What to make of the rumored Pac-12-ACC alliance

Pac-12 Commissioner George Kliavkoff fields questions during the Pac-12 Conference NCAA college football Media Day Tuesday, July 27, 2021, in Los Angeles. (AP Photo/Marcio Jose Sanchez)

One of the biggest developments on a busy Tuesday in the conference realignment world came later in the day, when reports surfaced that the Pac-12 and ACC were at least discussing some kind of alliance to bring stability and more money to members of both conferences.

It’s a worthwhile endeavor because, at this point, nothing is too outlandish, unreasonable or outrageous to consider.

But an alliance is an option, not an answer.

And no matter how far the conversations go, I just can’t see that path having legs.

Here’s why.

For starters, we just saw an informal alliance between the Pac-12, ACC and Big Ten fail miserably. That was more of a gentleman’s agreement than anything. And it had mostly to do with scheduling. But the idea was that the three Power 5 conferences would work together to combat the power move made by the SEC when it plucked Oklahoma and Texas away from the Big 12.

They didn’t even make it a year before one of them — the Big Ten — decided to devour the shiniest pieces in another, in USC and UCLA.

So save the alliance chatter for the message boards. Unless there’s a formal agreement and a contract, it’s probably not worth much. And even then, we’re learning more and more all the time that contracts can be broken.

One of the popular theories behind why the ACC would want to make such a move is to encourage/push its television partner, ESPN, to come to the table with more money. But we already know that the remaining members of the Pac-12 don’t carry as much value alone as they did with the two Los Angeles schools on board. Beyond that, ESPN does not have much incentive — if any — to even consider coughing up more dough with the ACC’s rights agreement in place through 2036.

File this one under the “it never hurts to ask” category, but don’t expect ESPN to actually consider it. If you’re the ACC and you can show the network a move that brings significant added value, then maybe. But even then they wouldn’t have to do it.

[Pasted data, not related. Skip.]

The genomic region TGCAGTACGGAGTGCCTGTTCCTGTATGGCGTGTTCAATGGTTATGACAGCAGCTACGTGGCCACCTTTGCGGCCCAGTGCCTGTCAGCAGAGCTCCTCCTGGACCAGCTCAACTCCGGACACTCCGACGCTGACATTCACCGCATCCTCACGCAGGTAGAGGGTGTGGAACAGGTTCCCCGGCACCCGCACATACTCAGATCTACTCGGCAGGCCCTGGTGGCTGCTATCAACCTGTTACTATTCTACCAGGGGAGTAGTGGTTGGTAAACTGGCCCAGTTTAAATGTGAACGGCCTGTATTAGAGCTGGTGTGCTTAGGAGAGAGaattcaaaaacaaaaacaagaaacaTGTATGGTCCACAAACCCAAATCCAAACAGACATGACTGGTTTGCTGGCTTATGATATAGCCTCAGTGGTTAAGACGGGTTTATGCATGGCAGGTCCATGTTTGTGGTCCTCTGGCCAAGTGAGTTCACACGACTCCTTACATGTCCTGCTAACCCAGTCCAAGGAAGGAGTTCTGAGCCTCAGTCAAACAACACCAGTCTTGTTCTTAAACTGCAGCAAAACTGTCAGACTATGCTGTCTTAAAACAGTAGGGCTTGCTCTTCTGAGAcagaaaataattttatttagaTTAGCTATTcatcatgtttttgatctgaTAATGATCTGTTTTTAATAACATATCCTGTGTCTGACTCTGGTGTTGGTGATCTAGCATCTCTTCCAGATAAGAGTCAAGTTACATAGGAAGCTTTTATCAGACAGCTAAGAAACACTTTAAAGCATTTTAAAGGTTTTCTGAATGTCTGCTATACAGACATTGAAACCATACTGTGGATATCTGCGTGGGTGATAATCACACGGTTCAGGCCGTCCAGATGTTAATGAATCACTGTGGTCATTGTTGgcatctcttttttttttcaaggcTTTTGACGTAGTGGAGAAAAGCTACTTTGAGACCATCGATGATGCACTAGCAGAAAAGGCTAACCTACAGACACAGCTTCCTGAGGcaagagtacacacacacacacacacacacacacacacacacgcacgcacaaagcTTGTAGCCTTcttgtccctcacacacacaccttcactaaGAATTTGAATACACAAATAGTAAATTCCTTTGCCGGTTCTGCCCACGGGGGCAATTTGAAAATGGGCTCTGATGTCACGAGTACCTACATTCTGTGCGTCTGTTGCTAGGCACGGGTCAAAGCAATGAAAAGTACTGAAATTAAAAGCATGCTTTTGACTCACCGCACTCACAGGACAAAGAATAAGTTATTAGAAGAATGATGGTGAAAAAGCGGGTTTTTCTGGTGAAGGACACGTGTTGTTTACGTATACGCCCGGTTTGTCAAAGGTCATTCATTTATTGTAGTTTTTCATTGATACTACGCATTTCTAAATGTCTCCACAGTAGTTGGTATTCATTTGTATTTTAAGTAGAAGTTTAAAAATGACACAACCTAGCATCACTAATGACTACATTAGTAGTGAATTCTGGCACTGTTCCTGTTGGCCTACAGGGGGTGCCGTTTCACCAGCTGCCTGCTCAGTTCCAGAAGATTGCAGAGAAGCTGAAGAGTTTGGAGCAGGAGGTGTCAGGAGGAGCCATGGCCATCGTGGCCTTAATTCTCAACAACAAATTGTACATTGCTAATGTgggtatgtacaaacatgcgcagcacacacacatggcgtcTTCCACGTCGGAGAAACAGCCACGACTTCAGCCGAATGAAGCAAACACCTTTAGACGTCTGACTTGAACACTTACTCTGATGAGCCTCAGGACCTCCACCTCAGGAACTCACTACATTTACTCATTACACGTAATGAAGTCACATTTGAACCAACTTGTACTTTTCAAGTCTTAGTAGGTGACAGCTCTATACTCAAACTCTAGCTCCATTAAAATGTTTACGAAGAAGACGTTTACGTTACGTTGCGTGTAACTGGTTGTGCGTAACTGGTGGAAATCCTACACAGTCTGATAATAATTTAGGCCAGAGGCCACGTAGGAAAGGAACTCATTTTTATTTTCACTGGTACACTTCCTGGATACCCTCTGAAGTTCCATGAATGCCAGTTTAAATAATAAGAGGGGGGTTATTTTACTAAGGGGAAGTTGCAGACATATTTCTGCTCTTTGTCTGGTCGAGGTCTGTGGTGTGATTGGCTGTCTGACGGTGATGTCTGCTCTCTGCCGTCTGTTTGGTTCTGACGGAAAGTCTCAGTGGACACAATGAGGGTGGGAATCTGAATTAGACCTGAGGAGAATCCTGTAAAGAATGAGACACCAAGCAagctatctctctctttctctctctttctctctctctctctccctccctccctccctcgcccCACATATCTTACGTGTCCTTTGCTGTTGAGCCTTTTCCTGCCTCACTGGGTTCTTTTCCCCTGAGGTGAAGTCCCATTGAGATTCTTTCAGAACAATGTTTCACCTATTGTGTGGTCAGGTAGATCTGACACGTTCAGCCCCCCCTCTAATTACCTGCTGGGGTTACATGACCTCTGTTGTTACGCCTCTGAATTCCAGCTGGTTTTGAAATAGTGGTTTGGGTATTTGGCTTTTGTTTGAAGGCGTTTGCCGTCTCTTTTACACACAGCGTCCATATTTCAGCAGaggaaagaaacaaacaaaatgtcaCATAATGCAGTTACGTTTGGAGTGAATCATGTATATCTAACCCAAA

Beyond any of that, the biggest reason I don’t see the possible alliance as a viable move is because of the state of the college athletics landscape.

This much we know: If Notre Dame will go, the Big Ten will have them. And if that happens, it likely would trigger another set of falling dominoes that could include schools from the Pac-12 and almost certainly would include North Carolina joining the Irish in the Big Ten.

That, of course, would inspire the SEC to respond — if they had not done so already — and three of the more likely candidates for SEC expansion, should it happen, also currently call the ACC home, in Clemson, Florida State and Miami.

Why would any network be interested in ponying up more money if (a) the conference it’s paying remains on unstable ground and (b) the conference that’s asking for more, should further defections occur, would not even be worth its current rights deal down the road?

It wouldn’t. It won’t.

It was suggested to me on Twitter that the three power conferences on the outside looking in blow it all up and take the best of the bunch to form a new 20-team super conference while leaving the dead weight behind.

And while that draft would be super fun and could collect millions as part of a made-for-television, blowout event, that wouldn’t solve anything either because that new conference, whatever it’s called and whichever schools it included, still would have anywhere from 5-10 schools that had the potential to jump to the Big Ten or SEC if they were asked.

And let’s face it; we’ve reached the point where just about anyone who is asked would join the Big Ten or SEC in a second and never look back.

All of this underscores the one point that is most important here as it relates to the Big 12 Conference.

The longer they wait to strike — whether their moves work or not — the more time others have to find alternate solutions.

People from coast to coast are working on this around the clock, and while this Pac-12-ACC alliance might not be the answer that saves any of them, the one that does could be just around the corner.

It’s the Big 12’s job to make sure the Pac-12 and ACC never find it.


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